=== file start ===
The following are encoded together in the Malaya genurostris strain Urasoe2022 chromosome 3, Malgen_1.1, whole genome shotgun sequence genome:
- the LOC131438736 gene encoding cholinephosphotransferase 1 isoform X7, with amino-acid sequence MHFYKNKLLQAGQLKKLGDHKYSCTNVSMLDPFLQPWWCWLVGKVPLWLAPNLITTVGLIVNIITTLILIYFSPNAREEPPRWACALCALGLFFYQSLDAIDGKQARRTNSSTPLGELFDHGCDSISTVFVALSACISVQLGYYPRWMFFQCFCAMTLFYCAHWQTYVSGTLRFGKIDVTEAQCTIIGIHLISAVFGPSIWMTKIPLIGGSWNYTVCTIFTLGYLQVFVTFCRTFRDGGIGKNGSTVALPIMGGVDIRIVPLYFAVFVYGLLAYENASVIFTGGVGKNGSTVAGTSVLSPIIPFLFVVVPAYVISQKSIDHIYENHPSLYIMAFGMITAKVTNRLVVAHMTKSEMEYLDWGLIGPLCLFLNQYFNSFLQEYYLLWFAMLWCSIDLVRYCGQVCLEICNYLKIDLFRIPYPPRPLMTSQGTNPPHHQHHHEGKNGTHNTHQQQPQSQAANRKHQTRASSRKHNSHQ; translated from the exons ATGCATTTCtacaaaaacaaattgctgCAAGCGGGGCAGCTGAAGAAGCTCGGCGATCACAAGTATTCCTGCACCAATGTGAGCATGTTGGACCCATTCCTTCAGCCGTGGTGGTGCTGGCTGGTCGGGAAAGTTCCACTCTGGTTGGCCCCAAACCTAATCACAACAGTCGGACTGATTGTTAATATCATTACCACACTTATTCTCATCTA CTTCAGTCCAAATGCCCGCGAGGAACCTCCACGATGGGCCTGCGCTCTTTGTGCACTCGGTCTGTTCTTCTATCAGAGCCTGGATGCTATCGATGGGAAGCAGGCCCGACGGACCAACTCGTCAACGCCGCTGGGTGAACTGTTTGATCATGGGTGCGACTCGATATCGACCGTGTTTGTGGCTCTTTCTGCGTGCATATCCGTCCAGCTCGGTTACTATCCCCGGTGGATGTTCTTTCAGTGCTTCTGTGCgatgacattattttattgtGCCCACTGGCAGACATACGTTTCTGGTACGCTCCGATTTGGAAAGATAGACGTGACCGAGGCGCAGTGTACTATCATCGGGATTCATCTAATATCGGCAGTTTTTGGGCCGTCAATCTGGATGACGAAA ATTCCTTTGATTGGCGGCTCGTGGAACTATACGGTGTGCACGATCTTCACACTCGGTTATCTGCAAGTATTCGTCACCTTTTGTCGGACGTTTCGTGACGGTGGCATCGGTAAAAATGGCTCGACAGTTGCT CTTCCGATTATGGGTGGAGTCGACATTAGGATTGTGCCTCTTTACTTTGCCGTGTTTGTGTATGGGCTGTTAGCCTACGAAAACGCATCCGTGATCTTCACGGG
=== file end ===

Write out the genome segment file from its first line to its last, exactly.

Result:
The following are encoded together in the Malaya genurostris strain Urasoe2022 chromosome 3, Malgen_1.1, whole genome shotgun sequence genome:
- the LOC131438736 gene encoding cholinephosphotransferase 1 isoform X7, with amino-acid sequence MHFYKNKLLQAGQLKKLGDHKYSCTNVSMLDPFLQPWWCWLVGKVPLWLAPNLITTVGLIVNIITTLILIYFSPNAREEPPRWACALCALGLFFYQSLDAIDGKQARRTNSSTPLGELFDHGCDSISTVFVALSACISVQLGYYPRWMFFQCFCAMTLFYCAHWQTYVSGTLRFGKIDVTEAQCTIIGIHLISAVFGPSIWMTKIPLIGGSWNYTVCTIFTLGYLQVFVTFCRTFRDGGIGKNGSTVALPIMGGVDIRIVPLYFAVFVYGLLAYENASVIFTGGVGKNGSTVAGTSVLSPIIPFLFVVVPAYVISQKSIDHIYENHPSLYIMAFGMITAKVTNRLVVAHMTKSEMEYLDWGLIGPLCLFLNQYFNSFLQEYYLLWFAMLWCSIDLVRYCGQVCLEICNYLKIDLFRIPYPPRPLMTSQGTNPPHHQHHHEGKNGTHNTHQQQPQSQAANRKHQTRASSRKHNSHQ; translated from the exons ATGCATTTCtacaaaaacaaattgctgCAAGCGGGGCAGCTGAAGAAGCTCGGCGATCACAAGTATTCCTGCACCAATGTGAGCATGTTGGACCCATTCCTTCAGCCGTGGTGGTGCTGGCTGGTCGGGAAAGTTCCACTCTGGTTGGCCCCAAACCTAATCACAACAGTCGGACTGATTGTTAATATCATTACCACACTTATTCTCATCTA CTTCAGTCCAAATGCCCGCGAGGAACCTCCACGATGGGCCTGCGCTCTTTGTGCACTCGGTCTGTTCTTCTATCAGAGCCTGGATGCTATCGATGGGAAGCAGGCCCGACGGACCAACTCGTCAACGCCGCTGGGTGAACTGTTTGATCATGGGTGCGACTCGATATCGACCGTGTTTGTGGCTCTTTCTGCGTGCATATCCGTCCAGCTCGGTTACTATCCCCGGTGGATGTTCTTTCAGTGCTTCTGTGCgatgacattattttattgtGCCCACTGGCAGACATACGTTTCTGGTACGCTCCGATTTGGAAAGATAGACGTGACCGAGGCGCAGTGTACTATCATCGGGATTCATCTAATATCGGCAGTTTTTGGGCCGTCAATCTGGATGACGAAA ATTCCTTTGATTGGCGGCTCGTGGAACTATACGGTGTGCACGATCTTCACACTCGGTTATCTGCAAGTATTCGTCACCTTTTGTCGGACGTTTCGTGACGGTGGCATCGGTAAAAATGGCTCGACAGTTGCT CTTCCGATTATGGGTGGAGTCGACATTAGGATTGTGCCTCTTTACTTTGCCGTGTTTGTGTATGGGCTGTTAGCCTACGAAAACGCATCCGTGATCTTCACGGG